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YONGSAN GARRISON, South Korea — U.S. and South Korean military officials here are working through an unusual but complicated situation: When a South Korean joins the U.S. military, which country must he serve?

It’s not a rhetorical question. Recently, two U.S. soldiers, who had not renounced their South Korean citizenship, found themselves facing mandatory military service in their native country, according to military officials from both nations.

In one case, a U.S. soldier was assigned to a unit in South Korea only to face an enlistment demand from South Korea’s Military Manpower Administration. In another, a South Korean in the U.S. Army visited his homeland on vacation; he was reassigned to Yongsan for several months as U.S. and South Korean officials tried to reach a conclusion about where he should serve.

This trouble can be avoided, the soldiers and their commanders have learned, said Hyun S. Kim, an American lawyer working with U.S. Forces Korea at Yongsan Garrison in Seoul.

“Korean law is not unreasonable,” Kim said. It gives South Korean immigrants in America “every opportunity” to seek a delay or pardon from military service.

The trick is understanding and applying for those exceptions before returning to South Korea, even wearing a U.S. uniform.

In South Korea, every man must serve at least 24 months in the Republic of Korea military. This obligation holds for all those physically able to serve, from movie stars to laborers, though recently the government exempted the country’s national baseball team after a solid run toward the World Baseball Classic title.

Still, a few Korean men between ages 20 and 35 find other ways to avoid serving — such as the messy and misunderstood “dual citizenship,” say U.S. and South Korean military officials.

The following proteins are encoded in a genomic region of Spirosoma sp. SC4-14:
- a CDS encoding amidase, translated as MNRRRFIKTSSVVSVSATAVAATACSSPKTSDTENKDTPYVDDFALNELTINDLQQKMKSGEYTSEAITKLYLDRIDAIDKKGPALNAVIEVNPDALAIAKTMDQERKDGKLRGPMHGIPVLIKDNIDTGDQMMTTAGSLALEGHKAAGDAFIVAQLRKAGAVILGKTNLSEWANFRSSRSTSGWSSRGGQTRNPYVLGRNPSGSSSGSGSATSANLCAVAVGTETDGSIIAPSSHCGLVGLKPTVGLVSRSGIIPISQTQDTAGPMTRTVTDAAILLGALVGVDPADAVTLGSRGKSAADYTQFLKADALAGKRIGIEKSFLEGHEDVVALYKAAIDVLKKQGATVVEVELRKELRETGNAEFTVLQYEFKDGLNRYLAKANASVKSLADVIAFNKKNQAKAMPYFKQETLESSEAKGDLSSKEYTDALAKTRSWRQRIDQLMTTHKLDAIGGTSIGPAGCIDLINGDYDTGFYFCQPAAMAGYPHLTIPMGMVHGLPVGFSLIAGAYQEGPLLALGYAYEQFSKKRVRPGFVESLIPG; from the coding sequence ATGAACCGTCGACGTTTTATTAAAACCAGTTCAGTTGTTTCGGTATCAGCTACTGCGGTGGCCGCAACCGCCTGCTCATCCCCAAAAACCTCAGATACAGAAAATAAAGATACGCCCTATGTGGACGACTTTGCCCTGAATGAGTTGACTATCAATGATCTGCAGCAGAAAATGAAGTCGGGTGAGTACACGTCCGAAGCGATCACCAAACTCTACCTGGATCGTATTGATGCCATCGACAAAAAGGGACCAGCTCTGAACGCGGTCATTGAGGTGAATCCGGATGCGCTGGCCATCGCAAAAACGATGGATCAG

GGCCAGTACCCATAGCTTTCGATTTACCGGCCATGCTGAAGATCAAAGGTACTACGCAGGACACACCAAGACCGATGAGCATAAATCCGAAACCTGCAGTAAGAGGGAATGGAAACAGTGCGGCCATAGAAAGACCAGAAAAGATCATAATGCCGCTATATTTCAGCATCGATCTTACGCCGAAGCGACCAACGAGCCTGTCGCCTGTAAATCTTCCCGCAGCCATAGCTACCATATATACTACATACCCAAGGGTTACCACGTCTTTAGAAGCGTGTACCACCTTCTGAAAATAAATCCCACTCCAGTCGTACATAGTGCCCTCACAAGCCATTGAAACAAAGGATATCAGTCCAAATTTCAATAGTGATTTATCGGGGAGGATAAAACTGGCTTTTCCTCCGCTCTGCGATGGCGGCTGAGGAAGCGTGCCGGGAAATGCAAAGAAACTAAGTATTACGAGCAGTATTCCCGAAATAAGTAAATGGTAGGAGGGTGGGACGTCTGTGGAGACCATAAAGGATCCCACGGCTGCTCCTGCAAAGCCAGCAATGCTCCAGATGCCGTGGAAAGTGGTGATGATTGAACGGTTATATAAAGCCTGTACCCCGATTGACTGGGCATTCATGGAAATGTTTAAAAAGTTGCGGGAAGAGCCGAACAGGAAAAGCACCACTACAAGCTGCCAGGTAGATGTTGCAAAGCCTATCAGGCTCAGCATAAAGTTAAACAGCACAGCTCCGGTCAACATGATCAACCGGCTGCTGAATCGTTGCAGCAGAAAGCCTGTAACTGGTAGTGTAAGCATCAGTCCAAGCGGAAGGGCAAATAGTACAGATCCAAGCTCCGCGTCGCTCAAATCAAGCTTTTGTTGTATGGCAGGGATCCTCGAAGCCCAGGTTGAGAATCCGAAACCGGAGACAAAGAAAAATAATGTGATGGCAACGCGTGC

Technically, dual citizenship exists neither in the United States nor in South Korea, Kim said. But the concept is there.

For example, a South Korean mother may give birth within U.S. borders. That child is a U.S. citizen in the eyes of the U.S. government. But he or she also continues to be a South Korean citizen unless that citizenship is renounced, Kim said.

If that citizenship isn’t renounced, males will be under obligation to South Korea’s military when they turn 20, he said, adding that if such a young man returns to South Korea without the proper permission, he could be caught at immigration and drafted into South Korean service.

And there’s a catch: No man may renounce South Korean citizenship without first serving two years in the military, Kim said.

Exceptions exist for South Korean men living abroad, he said. Such a man may renounce his citizenship before age 18. Those 18 and older may seek a delay or exemption and maintain citizenship. Even a delay allows for travel back to South Korea if the visit is six months a year or less.

How these cases might play out in the future remains unclear. South Korean officials have no policy exempting citizens from service even if they’re in another nation’s military. They have promised to consider each case, Kim said.

For now, U.S. commanders have been asked to avoid sending South Korean citizens in U.S. uniforms to serve within U.S. Forces Korea, he said.

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